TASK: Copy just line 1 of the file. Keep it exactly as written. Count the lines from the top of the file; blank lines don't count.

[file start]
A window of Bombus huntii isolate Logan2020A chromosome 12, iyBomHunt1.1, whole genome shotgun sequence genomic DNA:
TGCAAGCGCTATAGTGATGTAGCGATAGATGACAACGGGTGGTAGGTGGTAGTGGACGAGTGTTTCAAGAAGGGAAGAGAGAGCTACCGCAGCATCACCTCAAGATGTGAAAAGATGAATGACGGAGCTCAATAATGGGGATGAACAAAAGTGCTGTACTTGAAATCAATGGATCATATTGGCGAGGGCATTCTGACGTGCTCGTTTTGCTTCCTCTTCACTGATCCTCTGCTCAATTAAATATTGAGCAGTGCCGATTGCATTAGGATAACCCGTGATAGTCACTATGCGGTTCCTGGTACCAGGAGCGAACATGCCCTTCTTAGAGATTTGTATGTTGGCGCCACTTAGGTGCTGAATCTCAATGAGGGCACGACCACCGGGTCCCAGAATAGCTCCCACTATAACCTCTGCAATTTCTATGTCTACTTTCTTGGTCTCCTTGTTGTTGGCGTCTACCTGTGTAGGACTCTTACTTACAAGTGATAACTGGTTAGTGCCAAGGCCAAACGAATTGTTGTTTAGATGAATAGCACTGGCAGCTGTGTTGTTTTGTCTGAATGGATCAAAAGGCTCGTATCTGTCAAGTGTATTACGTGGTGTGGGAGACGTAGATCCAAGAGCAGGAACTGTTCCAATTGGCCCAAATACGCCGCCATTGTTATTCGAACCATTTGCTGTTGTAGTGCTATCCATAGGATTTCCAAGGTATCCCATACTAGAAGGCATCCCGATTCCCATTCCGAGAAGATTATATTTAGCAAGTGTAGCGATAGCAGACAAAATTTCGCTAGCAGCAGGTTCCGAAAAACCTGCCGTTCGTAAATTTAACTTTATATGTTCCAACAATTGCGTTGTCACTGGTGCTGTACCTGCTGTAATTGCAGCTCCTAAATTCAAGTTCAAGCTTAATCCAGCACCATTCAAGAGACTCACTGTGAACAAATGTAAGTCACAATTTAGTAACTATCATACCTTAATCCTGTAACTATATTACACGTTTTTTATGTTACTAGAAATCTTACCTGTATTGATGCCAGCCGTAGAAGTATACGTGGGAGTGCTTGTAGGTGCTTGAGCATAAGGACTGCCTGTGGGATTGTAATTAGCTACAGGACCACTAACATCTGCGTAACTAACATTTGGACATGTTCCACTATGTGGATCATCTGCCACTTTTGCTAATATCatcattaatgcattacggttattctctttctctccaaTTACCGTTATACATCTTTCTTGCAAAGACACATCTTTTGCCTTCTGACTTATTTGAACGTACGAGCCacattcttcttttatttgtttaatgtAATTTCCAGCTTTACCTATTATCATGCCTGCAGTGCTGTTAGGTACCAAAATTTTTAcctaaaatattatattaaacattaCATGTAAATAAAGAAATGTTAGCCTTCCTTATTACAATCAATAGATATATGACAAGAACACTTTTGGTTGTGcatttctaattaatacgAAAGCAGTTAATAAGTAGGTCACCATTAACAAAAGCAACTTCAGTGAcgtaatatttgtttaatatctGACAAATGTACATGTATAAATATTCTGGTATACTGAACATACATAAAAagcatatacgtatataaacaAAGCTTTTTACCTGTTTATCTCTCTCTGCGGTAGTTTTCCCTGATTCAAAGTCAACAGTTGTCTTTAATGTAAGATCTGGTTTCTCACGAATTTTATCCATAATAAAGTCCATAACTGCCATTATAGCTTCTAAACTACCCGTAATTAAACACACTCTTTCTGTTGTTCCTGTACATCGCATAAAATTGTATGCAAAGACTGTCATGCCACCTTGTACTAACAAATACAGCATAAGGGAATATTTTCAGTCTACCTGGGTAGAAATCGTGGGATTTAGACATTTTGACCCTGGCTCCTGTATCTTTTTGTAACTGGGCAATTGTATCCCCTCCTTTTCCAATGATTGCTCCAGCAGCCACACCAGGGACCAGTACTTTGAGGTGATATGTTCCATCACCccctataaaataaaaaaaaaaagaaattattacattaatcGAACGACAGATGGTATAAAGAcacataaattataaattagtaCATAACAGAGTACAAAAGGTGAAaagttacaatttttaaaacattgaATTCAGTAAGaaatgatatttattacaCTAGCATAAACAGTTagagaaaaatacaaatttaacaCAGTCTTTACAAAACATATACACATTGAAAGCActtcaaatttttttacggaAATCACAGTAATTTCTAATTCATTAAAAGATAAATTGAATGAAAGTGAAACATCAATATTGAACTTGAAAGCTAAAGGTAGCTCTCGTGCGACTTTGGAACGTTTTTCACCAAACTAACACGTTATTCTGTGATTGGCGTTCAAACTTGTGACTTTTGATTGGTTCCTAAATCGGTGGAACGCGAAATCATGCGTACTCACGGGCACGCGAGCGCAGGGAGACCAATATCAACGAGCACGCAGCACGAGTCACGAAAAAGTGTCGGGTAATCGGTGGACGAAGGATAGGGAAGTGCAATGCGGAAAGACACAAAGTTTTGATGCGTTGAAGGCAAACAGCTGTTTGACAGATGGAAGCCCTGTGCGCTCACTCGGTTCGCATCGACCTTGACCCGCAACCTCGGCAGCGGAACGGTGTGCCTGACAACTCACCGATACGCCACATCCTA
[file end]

A window of Bombus huntii isolate Logan2020A chromosome 12, iyBomHunt1.1, whole genome shotgun sequence genomic DNA: